Vinylist -

Ian Ravendale

Ian Ravendale belongs to a secret society of immortals patiently waiting for a man on a flaming pie to fly through his window. He lives in a Gothic mansion that he shares with 6,000 albums, 3,000 books and magazines at least half of which are about music and 10,000 comics none of which are about music, particularly the dreadful Marvel mag with Kiss in it. He's been writing about music since before his last regeneration for Sounds, Kerrang, Classic Rock, Vive Le Rock, AOR, The Word, Record Collector, Fireworks. Classic Pop, Iron Fist and American Songwriter but his Mam says he'd be better off getting on with his homework.


My First Vinyl:
Abbey Road - The Beatles (LP)


But... before that, a career as a cack-handed pirate.

The microphone of my reel-to-reel tape recorder was stuck in front of my mate Les's record player as we did our best not to talk. Sometimes we couldn't contain ourselves and the tape that I've still got somewhere of Revolver has Les lending his dulcet tones to the end of Norwegian Wood. Eventually, the bullet was bit and a Boots record player was bought.


My Second Vinyl:
I've Got No Choice - The Dream Police (45)


The Dream Police were a Glasgow combo featuring Hamish Stuart, who played in Paul McCartney's band for quite a few years. From 1970, this is their third and last Decca single, all of which were produced by Junior Campbell, formerly of The Marmalade. Great song, with nice harmonies, more than a tinge of country and nothing like the funk that Stuart would be getting up to just a few years later with The Average White Band. This started me off on a lifetime of liking obscure music and bands that most other people hadn't heard, which has held me in good stead for working on specialist radio and TV programmes and writing for the music press.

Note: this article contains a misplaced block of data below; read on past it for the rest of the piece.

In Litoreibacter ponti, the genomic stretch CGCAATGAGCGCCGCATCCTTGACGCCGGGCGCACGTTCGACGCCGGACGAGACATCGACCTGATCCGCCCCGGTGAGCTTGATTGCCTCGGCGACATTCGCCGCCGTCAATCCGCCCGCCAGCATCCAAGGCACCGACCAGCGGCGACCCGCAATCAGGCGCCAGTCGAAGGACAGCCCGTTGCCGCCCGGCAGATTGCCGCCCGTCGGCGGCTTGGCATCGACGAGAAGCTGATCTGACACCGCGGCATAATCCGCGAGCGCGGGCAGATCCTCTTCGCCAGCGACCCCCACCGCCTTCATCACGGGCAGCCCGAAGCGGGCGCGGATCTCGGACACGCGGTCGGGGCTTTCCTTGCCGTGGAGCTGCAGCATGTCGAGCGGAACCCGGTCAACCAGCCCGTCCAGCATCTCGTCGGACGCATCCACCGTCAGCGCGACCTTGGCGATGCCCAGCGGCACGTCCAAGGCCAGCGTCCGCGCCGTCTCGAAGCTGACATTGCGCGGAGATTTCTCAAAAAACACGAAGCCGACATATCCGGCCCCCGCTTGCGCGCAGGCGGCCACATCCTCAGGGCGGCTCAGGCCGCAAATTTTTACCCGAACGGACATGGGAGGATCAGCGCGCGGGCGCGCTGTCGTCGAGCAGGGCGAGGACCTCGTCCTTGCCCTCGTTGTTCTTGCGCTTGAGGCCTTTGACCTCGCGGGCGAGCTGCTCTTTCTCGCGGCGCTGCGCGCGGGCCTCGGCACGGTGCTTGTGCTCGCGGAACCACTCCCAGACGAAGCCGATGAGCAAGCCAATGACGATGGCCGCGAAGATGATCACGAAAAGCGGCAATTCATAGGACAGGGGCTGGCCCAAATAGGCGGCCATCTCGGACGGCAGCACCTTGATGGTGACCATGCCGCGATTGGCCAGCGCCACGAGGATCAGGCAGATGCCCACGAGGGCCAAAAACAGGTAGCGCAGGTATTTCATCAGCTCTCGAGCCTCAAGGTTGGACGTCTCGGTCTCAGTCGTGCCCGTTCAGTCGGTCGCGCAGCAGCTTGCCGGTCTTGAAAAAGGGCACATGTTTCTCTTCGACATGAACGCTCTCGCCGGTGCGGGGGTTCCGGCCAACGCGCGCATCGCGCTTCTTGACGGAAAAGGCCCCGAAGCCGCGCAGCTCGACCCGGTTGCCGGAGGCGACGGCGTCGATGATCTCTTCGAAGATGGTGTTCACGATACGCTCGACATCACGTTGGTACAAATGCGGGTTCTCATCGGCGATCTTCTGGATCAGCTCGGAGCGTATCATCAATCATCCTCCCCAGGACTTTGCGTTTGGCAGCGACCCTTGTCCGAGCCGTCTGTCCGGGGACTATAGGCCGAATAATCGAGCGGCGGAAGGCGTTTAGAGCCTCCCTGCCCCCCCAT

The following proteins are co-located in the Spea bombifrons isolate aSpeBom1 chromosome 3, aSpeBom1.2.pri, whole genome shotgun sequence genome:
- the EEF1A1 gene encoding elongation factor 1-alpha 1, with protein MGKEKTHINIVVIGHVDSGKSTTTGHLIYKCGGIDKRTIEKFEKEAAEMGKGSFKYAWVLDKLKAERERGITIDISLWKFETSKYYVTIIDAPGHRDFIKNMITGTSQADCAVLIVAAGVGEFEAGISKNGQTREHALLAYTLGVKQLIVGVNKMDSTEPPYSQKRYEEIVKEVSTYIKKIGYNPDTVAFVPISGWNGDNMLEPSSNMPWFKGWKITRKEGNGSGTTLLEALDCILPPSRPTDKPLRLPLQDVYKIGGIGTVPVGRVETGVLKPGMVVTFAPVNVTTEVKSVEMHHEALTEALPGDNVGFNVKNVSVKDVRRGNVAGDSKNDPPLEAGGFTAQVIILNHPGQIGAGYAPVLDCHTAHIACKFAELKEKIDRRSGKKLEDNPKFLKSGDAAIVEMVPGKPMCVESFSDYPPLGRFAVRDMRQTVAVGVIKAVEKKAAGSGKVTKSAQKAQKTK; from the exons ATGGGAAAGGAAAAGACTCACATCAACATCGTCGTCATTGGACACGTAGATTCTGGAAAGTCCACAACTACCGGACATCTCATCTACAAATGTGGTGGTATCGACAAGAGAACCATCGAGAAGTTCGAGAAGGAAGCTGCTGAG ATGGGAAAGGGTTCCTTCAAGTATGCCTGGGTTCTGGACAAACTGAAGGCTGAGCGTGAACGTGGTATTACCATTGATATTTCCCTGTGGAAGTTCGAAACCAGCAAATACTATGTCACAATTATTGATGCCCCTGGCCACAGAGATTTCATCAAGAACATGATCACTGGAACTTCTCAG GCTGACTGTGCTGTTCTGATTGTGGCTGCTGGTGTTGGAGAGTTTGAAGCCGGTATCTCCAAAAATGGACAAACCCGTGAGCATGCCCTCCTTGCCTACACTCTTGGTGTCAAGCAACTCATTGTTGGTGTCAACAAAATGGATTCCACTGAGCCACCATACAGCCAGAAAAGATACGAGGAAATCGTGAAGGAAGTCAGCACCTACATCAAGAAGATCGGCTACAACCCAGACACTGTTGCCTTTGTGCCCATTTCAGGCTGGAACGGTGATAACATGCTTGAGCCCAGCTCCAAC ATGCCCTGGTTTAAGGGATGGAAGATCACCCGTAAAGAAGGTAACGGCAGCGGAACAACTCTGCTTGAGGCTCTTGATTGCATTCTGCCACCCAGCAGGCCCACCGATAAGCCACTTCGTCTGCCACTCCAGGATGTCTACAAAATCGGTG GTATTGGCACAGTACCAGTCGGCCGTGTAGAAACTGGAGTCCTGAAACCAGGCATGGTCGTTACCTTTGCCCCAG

My Possibly Purloined Vinyl:
"Head" Soundtrack Album - The Monkees (LP)


RCA Records had a factory in Washington, just a few miles from me in Sunderland and the town's secondhand shops benefited from a hefty amount of mint condition RCA albums, including said Monkees album and a few other LP's I picked up. Test pressings or samples? Quality control rejects? Maybe. They all played alright, though.


Favourite Track By A Crap Artist:
The More You Ignore Me The Closer I Get - Morrissey


I've been generally immune to Moz's charms. With The Smiths I liked Johnny Marr's guitar work but hated the fey, posturing up-his-own-arse-ness of the vocalist, who is, to coin a cliche, very like Marmite indeed. But this track from Morrissey's 1994 album Vauxhall And I is nifty stuff. Co-written by Morrissey and his musical director/guitarist (and ex-Polecat) Boz Boorer it has one of my all time favourite guitar hooks. Lyric like "I bear more grudges than lonely High Court judges" are a tad obvious and self-referring (or seem to be) but have a droll appeal. And only Morrissey could get away with a song glorifying the virtues of stalking. Well, him and Mr ‘Every Breath You Take’ Sting, anyway. Where's that Marmite again?


Favourite Track By A Band Who Needed A Kick Up The Backside:
Owner Of A Lonely Heart - Yes


With new, extra-value Trevor Rabin on board this earned da twiddly boys a whole new audience including me (for a while) and rescued them from the precipice by giving them a US no 1 single in 1984. Trevor Horn is safely behind the desk rather than the lead vocalist mike that he'd stumbled across during one of Jon Anderson's sabbaticals. The Newcastle City Hall performance by the Horn fronted-Yes was the only occasion where I witnessed a major band be genuinely embarrassed by their own performance.